Swine Flu: FAQ from Harvard Medical School

There has been a recent deluge of news about the swine flu outbreak that has been suggested that it could become a global pandemic.  As of April 26, 2009, the United States has declared a public health emergency as suspected and confirmed cases are being reported on the media.  Take care you yourself and your loved ones, the Harvard Medical School published a set of FAQs for the public to know.  Here is an excerpt of this special FAQ. 

Swine flu and bird flu

Flu is a common disease caused by the influenza virus.  Many animals can be infected with influenza viruses from birds, pigs, and even human beings.  It is expected that each species has a unique viral strain, which is why it is typical that influenza can only infect one species.  In the case of pigs, they are not only infected with their own strain of flu, but also with human and bird influenza viruses as well.  These viruses could meet up with one another and swap genes, creating new strains of swine flu influenza that have genes from human, pig, and bird viruses.  This is what happened to this new swine flu virus.

Is the swine flu virus dangerous?

Typically, swine flu is hard to pass from one human to another.  However, the latest strain of the flu contains modified genes that cause the virus to spread rapidly among humans, thus creating a more severe illness.  Another reason why this illness has become severe is because this virus strain is very new that people have little or no immunity to them.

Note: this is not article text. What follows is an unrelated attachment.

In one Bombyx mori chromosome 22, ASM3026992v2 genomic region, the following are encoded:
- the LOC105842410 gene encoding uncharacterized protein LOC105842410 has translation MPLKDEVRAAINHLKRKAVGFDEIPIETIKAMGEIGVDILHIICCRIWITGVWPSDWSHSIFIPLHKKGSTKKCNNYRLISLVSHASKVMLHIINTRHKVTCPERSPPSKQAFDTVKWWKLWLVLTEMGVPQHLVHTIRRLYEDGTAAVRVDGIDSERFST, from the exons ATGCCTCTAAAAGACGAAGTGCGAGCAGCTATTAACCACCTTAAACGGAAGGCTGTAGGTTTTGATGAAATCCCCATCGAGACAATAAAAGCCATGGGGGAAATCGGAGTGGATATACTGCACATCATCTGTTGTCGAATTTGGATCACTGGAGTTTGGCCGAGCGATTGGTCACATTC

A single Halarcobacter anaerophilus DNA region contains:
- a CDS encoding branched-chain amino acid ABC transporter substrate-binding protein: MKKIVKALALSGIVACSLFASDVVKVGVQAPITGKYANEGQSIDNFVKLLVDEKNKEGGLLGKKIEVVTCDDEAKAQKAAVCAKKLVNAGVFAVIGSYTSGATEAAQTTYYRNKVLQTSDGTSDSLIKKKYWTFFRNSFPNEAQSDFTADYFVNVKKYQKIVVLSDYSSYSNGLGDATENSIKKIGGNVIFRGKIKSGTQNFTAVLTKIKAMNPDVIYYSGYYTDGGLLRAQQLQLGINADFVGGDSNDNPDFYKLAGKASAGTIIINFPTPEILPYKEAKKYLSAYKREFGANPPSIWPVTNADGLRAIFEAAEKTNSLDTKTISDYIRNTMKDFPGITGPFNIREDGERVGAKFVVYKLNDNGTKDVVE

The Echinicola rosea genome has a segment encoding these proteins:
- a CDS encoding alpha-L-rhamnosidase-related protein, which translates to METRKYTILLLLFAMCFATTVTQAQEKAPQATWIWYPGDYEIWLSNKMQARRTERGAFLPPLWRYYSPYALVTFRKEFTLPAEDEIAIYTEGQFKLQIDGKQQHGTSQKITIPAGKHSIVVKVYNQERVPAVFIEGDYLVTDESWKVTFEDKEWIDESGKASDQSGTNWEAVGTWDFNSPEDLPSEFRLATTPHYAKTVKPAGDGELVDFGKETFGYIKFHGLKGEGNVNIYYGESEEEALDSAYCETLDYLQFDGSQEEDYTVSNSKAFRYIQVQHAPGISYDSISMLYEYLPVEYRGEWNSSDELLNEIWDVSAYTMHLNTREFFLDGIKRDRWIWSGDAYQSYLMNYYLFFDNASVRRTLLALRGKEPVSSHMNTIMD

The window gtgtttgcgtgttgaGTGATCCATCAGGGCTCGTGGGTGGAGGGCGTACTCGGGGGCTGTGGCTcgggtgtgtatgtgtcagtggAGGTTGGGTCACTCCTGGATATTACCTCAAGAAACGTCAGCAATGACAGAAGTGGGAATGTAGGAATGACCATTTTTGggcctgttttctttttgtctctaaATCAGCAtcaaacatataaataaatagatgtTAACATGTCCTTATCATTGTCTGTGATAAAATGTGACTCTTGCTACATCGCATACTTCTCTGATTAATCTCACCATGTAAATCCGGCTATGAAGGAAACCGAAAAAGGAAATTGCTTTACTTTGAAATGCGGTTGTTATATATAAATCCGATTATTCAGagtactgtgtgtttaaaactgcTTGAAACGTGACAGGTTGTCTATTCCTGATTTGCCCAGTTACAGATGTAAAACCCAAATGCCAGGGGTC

Can this swine flu be transmitted from person to person?

Unfortunately, yes.  It is unclear how easily it is transmitted nor how it is transmitted, but health experts seem to agree that it surely transmitted through the usual means like sneezing, coughing, and by skin-to-skin contact such as shaking hands or kissing with an infected person.

How sick do people get from the virus?

There were reports of the illness in both the United States and Mexico, where it is said to be the origin of the new swine flu strain.  While almost all of the cases in the U.S. have recovered, patients in Mexico seem to have kept getting sicker and eventually died.  Experts are puzzled why the infection appears to be worse in Mexico than in the United States.

Are there treatments that can fight off swine flu?

As of now, this new strain of swine flu can be eradicated by two antiviral medicines:  oseltamivir and zanamivir.  These medicines are readily available and sufficient enough, therefore there is no need to overstock.  Treatment would be most effective if given within two days on the onset of symptoms.  However, taking these medicines before symptoms even appear may cause the virus to become drug-resistant, which can become worse.

To purchase a full special report from the Harvard Health Publications, click here.


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